273wf.jpg

Teal indicates proposed, orange is under construction, and gray indicates existing buildings.

And now you can experience this model of Downtown Orlando in your own Google Earth program. Here's what you need to do:

1. Download any version of Google Earth...the free version will do.

2. Click on this link to download the "Downtown Orlando.KMZ" file. Right now I'm using YouSendIt.com to host the file, but that will only last for 7 days. If somebody from this forum could step up and host the tiny 31kb file permanently, it would be greatly appreciated (UPSDAN, I'm looking in your direction).

3. Save the file to any directory.

4. Open Google Earth, click "File" and then "Open." Go into the directory you just downloaded the file to and select it to be opened.

5. Voila! All of the buildings should appear in their correct locations in Downtown Orlando, and you should see a new folder called "Downtown Orlando" under "Places" on the left side of the Google Earth tool bar.

That's all there is to it. Hope you enjoy!

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Very impressive work. What program did you use to do this with? Would it be too much to ask if you could do the same for Jacksonville?

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I used Google Earth Pro.

I wouldn't be able to do it for Jacksonville or any other city, as I'm nowhere near as familiar with it as I am with Orlando. It's pretty easy to trace the footprint of major buildings and extrude them to the correct official heights, but once the major ones are out of the way, it takes a lot of estimation and looking at pictures to model the less significant ones. The buildings themselves are a breeze to model and can be done very quickly (less than one minute each), so perhaps one of the Jax forumers could take on the project.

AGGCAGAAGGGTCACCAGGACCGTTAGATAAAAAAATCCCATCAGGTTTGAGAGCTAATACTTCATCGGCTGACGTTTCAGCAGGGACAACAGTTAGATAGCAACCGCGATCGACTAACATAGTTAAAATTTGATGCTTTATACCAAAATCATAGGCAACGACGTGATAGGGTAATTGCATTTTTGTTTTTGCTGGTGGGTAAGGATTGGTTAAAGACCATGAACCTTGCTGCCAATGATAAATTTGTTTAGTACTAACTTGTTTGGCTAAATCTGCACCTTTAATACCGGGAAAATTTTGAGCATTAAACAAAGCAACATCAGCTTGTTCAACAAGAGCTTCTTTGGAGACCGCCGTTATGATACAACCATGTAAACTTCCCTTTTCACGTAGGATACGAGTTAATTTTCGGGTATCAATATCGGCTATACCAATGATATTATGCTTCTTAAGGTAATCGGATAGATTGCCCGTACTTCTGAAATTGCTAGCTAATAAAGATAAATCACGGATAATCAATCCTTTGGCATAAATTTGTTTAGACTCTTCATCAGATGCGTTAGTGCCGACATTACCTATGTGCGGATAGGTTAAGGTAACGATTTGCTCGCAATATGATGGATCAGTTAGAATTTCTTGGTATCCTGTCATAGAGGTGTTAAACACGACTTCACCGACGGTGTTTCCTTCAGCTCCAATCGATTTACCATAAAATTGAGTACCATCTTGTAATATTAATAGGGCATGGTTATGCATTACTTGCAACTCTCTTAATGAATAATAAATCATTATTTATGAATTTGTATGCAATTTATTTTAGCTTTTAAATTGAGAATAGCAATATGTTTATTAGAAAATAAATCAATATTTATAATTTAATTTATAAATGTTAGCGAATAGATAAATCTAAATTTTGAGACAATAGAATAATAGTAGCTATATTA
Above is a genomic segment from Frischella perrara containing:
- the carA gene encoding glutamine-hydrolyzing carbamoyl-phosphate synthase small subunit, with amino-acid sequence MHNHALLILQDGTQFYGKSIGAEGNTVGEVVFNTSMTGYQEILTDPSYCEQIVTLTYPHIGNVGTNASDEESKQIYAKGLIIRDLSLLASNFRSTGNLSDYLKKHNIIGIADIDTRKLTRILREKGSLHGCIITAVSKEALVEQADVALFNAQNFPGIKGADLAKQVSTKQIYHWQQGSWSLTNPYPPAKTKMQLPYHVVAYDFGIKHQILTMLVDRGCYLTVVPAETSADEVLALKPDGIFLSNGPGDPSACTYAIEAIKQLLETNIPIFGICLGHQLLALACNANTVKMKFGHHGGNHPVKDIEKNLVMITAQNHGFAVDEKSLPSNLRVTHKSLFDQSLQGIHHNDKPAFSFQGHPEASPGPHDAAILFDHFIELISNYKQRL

But yeah, I can't imagine trying to model a city without having in-depth knowledge of the existing buildings and plans for proposed ones.

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I appreciate your honesty. I too have Pro but can't add more than basic pixels with the included tools, very dissapointing. Are you creating the 3D images in Sketch Up, as others have, and then importing them into GE Pro?

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No, I'm creating them all in Google Earth. Try this if you haven't already:

1. Click "add polygon."

2. Check the "advanced" option.

3. Select whatever color you want your building to be, make it "filled" only, and set the opacity to 100%.

4. Under the location tab, make sure you set everything as "relative to ground" in the altitude section.

5. Check "extrude buildings vertically"

After that, go ahead and draw your polygonal base, and type in the building height when finished.

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FYI, Google has updated the Jacksonville and Tampa/St. Pete image sets with new "very high" resolution imagery (taken in 2004 for Jax, 2002 for Tampa).